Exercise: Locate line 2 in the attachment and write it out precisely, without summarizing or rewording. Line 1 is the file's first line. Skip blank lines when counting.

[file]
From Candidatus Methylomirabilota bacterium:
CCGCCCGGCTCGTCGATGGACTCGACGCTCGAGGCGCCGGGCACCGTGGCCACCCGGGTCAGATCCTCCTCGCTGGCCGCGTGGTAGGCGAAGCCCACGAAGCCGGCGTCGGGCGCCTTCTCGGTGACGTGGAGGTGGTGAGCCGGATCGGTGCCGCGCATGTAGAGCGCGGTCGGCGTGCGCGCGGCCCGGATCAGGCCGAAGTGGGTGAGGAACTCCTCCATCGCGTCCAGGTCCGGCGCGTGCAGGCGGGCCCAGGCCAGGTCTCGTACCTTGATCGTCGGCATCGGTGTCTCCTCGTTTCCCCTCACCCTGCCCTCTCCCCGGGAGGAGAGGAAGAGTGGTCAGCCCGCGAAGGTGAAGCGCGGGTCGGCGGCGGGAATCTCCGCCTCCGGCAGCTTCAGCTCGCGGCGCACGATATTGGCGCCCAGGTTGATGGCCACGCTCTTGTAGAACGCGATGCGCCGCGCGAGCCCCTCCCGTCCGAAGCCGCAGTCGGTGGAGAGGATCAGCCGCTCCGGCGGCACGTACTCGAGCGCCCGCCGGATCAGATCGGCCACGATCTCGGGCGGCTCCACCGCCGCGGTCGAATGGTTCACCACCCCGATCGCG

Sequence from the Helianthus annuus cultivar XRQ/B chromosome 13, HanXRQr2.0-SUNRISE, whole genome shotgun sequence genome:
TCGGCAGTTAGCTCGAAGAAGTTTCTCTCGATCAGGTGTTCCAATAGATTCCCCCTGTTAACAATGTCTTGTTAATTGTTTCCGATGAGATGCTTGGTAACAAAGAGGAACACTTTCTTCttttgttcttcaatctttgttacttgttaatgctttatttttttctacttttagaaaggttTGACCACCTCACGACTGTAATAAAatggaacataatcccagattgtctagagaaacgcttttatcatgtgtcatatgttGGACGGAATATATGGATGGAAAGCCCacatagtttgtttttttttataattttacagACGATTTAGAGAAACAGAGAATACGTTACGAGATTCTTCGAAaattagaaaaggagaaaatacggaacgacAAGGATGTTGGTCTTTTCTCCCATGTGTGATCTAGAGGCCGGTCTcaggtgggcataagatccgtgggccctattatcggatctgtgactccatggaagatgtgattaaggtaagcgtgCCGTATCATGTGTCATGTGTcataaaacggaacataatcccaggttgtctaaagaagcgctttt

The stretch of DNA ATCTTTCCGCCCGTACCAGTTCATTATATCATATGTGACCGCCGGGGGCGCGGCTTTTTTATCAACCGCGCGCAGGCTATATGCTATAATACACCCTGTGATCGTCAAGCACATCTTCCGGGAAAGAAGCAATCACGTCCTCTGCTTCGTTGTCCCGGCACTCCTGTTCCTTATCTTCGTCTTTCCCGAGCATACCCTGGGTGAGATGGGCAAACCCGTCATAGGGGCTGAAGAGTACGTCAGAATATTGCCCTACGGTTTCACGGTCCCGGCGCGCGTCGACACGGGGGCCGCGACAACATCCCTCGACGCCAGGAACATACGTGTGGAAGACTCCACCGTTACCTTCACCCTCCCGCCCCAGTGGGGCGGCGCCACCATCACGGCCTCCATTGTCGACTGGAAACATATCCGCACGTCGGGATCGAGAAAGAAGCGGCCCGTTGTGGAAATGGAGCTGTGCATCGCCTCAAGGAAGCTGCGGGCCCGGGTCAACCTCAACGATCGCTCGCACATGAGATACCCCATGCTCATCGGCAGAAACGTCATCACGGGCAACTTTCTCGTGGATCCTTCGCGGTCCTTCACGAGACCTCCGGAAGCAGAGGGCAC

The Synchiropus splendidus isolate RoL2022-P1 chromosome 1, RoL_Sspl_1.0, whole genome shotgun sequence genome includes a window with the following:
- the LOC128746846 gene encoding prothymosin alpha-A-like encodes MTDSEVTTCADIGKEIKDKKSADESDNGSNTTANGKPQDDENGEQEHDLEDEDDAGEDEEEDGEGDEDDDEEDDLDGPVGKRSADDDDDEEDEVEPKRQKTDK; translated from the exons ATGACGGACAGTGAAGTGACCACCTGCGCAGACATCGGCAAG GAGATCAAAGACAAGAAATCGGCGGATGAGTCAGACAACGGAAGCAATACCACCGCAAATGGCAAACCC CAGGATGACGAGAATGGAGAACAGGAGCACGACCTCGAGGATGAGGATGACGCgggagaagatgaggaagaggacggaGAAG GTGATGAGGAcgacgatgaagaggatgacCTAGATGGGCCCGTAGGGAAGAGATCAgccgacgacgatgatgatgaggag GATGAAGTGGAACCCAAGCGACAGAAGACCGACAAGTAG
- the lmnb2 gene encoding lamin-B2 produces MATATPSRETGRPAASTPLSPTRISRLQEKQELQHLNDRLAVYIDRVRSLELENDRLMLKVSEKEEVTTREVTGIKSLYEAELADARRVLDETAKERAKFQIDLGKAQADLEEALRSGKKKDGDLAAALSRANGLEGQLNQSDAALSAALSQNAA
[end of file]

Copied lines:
CCGCCCGGCTCGTCGATGGACTCGACGCTCGAGGCGCCGGGCACCGTGGCCACCCGGGTCAGATCCTCCTCGCTGGCCGCGTGGTAGGCGAAGCCCACGAAGCCGGCGTCGGGCGCCTTCTCGGTGACGTGGAGGTGGTGAGCCGGATCGGTGCCGCGCATGTAGAGCGCGGTCGGCGTGCGCGCGGCCCGGATCAGGCCGAAGTGGGTGAGGAACTCCTCCATCGCGTCCAGGTCCGGCGCGTGCAGGCGGGCCCAGGCCAGGTCTCGTACCTTGATCGTCGGCATCGGTGTCTCCTCGTTTCCCCTCACCCTGCCCTCTCCCCGGGAGGAGAGGAAGAGTGGTCAGCCCGCGAAGGTGAAGCGCGGGTCGGCGGCGGGAATCTCCGCCTCCGGCAGCTTCAGCTCGCGGCGCACGATATTGGCGCCCAGGTTGATGGCCACGCTCTTGTAGAACGCGATGCGCCGCGCGAGCCCCTCCCGTCCGAAGCCGCAGTCGGTGGAGAGGATCAGCCGCTCCGGCGGCACGTACTCGAGCGCCCGCCGGATCAGATCGGCCACGATCTCGGGCGGCTCCACCGCCGCGGTCGAATGGTTCACCACCCCGATCGCG